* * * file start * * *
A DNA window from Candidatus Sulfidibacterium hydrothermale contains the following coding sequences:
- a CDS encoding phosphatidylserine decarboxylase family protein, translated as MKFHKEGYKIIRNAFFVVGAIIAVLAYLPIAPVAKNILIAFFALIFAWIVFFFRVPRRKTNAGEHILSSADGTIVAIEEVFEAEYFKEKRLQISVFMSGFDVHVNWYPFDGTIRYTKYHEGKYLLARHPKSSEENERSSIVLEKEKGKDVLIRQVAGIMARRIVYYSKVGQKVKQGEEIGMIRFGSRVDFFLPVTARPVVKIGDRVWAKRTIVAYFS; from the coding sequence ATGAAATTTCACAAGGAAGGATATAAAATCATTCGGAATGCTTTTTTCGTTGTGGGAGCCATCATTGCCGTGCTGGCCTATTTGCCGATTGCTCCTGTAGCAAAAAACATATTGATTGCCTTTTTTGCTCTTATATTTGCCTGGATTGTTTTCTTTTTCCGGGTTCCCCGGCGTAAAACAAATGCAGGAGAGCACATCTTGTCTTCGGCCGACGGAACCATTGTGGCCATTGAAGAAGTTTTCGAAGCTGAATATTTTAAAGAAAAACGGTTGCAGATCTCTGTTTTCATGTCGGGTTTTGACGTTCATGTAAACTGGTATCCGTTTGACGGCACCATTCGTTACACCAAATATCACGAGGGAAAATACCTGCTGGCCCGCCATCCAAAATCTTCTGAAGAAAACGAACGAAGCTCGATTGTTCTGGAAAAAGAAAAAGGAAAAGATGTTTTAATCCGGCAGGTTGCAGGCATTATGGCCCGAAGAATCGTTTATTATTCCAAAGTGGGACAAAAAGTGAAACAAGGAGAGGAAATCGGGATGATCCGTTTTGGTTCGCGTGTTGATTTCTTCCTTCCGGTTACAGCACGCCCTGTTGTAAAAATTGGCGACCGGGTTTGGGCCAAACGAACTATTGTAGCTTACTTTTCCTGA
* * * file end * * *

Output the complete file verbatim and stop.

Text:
A DNA window from Candidatus Sulfidibacterium hydrothermale contains the following coding sequences:
- a CDS encoding phosphatidylserine decarboxylase family protein, translated as MKFHKEGYKIIRNAFFVVGAIIAVLAYLPIAPVAKNILIAFFALIFAWIVFFFRVPRRKTNAGEHILSSADGTIVAIEEVFEAEYFKEKRLQISVFMSGFDVHVNWYPFDGTIRYTKYHEGKYLLARHPKSSEENERSSIVLEKEKGKDVLIRQVAGIMARRIVYYSKVGQKVKQGEEIGMIRFGSRVDFFLPVTARPVVKIGDRVWAKRTIVAYFS; from the coding sequence ATGAAATTTCACAAGGAAGGATATAAAATCATTCGGAATGCTTTTTTCGTTGTGGGAGCCATCATTGCCGTGCTGGCCTATTTGCCGATTGCTCCTGTAGCAAAAAACATATTGATTGCCTTTTTTGCTCTTATATTTGCCTGGATTGTTTTCTTTTTCCGGGTTCCCCGGCGTAAAACAAATGCAGGAGAGCACATCTTGTCTTCGGCCGACGGAACCATTGTGGCCATTGAAGAAGTTTTCGAAGCTGAATATTTTAAAGAAAAACGGTTGCAGATCTCTGTTTTCATGTCGGGTTTTGACGTTCATGTAAACTGGTATCCGTTTGACGGCACCATTCGTTACACCAAATATCACGAGGGAAAATACCTGCTGGCCCGCCATCCAAAATCTTCTGAAGAAAACGAACGAAGCTCGATTGTTCTGGAAAAAGAAAAAGGAAAAGATGTTTTAATCCGGCAGGTTGCAGGCATTATGGCCCGAAGAATCGTTTATTATTCCAAAGTGGGACAAAAAGTGAAACAAGGAGAGGAAATCGGGATGATCCGTTTTGGTTCGCGTGTTGATTTCTTCCTTCCGGTTACAGCACGCCCTGTTGTAAAAATTGGCGACCGGGTTTGGGCCAAACGAACTATTGTAGCTTACTTTTCCTGA